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a narrative which can by no means be offered upon the whole as a serious and probable history: yet the knowledge of what a nation supposes itself to be,
" the white Jew and the red American with that steady “ hatred against all the world except themselves, and renders " them hated or despised by all.
5. “ The Indian language and dialects appear to have the “ very idiom and genius of the Hebrew. Their words and « sentences are expressive, concise, emphatical, sonorous, “ and bold; and often, both in letters and signification, are “ synonymous with the Hebrew language.” Here follows a number of examples.
6. “ They count time after the manner of the Hebrews. “ They divide the year into spring, summer, autumn, and “ winter. They number their year from any of those four " periods, for they have no name for a year; and they sub“ divide these, and count the year by lunar months, like the “ Israelites who counted by moons as their name sufficiently “ testifies-- The number and regular periods of the Indians' “ religious feasts is a good historical proof, that they counted “ time by, and observed, a weekly sabbath long after their " arrival on the American continent- They began the year at “ the first appearance of the first new moon of the vernal “ equinox, according to the ecclesiastical year of Moses " Till the 70 years captivity commenced, the Israelites had " only numeral names for the solar and lunar months, except “ Abib and Ethanim ; the former signifies a green ear of corn ; " and the latter robust or valiant : and by the first name the “ Indians, as an explicative, term their passover, which the “ trading people call the green corn dance.” He then gives a specimen of the Hebrew manner of counting, in order to prove its similarity to that of the Indians.
7. “ In conformity to, or after the manner of the Jews, the *Indian Americans have their prophets, high-priests, and
more especially if it trace its descent from the stock of Jacob, cannot fail to be interesting. In fact, although the Afghans are most probably mistaken
“ others of a religions order. As the Jews had a sanctum “ sanctorum, so have all the Indian nations. There they de“posit their consecrated vessels ;-none of the laity daring to “ approach that sacred place-The Indian tradition says, that " their forefathers were possessed of an extraordinary divine “ spirit, by which they foretold things future, and controuled “ the common course of nature: and this they transmitted to “ their offspring, provided they obeyed the sacred laws an“ nexed to it-Ishtoallo is the name of all their priestly order; * and their pontifical office descends by inheritance to the “ eldest—There are some traces of agreement, though chiefly
lost, in their pontifical dress. Before the Indian Archimagus " officiates in making the supposed holy fire for the yearly " atonement of sin, the Sagan clothes him with a white 6 ephod, which is a waistcoat without sleeves.-In resemblance “ of the Urim and Thumınim, the American Archimagus “ wears a breastplate made of a white conch-shell with two “ holes bored in the middle of it, through which he puts the “ ends of an otter-skin strap, and fastens a buck-horn white " button to the outside of each, as if in imitation of the pre« cious stones of the Urim." Upon this statement I may observe, that Ishtoallo may perhaps be a corruption of Ish-di-Eloah, a man of God (See 2 Kings iv. 21, 22, 25, 27, 40, et alibi); and that Sagan is the very name, by which the Hebrews called the deputy of the High-Priest, who supplied his office, and who performed the functions of it, in the absence of the High-Priest, or when any accident had disabled him from officiating in person. (See Calmet's Dict. Vox Sagan.)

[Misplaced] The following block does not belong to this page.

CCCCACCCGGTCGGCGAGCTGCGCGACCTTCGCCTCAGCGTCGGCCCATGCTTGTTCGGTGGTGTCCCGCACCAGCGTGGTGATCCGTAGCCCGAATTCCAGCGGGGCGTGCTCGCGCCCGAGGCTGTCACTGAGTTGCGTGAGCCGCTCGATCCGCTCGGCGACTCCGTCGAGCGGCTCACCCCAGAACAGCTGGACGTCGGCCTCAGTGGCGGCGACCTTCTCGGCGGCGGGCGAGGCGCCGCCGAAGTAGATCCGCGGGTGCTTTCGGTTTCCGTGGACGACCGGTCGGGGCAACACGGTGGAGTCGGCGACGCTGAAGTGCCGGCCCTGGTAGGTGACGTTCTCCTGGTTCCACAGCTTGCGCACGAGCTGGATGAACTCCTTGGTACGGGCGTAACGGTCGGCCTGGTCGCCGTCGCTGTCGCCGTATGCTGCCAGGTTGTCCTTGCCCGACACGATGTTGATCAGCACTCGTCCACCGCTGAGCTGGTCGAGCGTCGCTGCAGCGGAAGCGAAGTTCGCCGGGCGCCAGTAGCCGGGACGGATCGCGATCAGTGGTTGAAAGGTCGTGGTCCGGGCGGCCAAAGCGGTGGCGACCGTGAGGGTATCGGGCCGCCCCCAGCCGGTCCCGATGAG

3. “ The ceremonies of the Indians in their religious wor“ ship are more after the Mosaic institntion, than of pagan
in fixing the period at which they believe themselves to have branched out from the parent tree, for Scripture affords not the least warrant to their
« imitation; which could not be, if the majority of the old “ nation were of heathenish descent—They are utter strangers “ to all the gestures practised by the pagans in their religious “ rites--They have another appellative, which with them is “ the mysterious essential name of God; the tetragrammaton, " or great four-lettered name, which they never name in com“ mon speech : of the time, and place, when, and where, “ they mention it, they are very particular, and always with " a solemn air--It is well known what 'saered regard the Jews “ had to the four-lettered divine name, so as scarcely ever to “ mentiod it, but once a year when the High-Priest went into " the sanctuary at the expiation of sins. Might not the " Indians copy from them this sacred invocation Yo-He-Wah?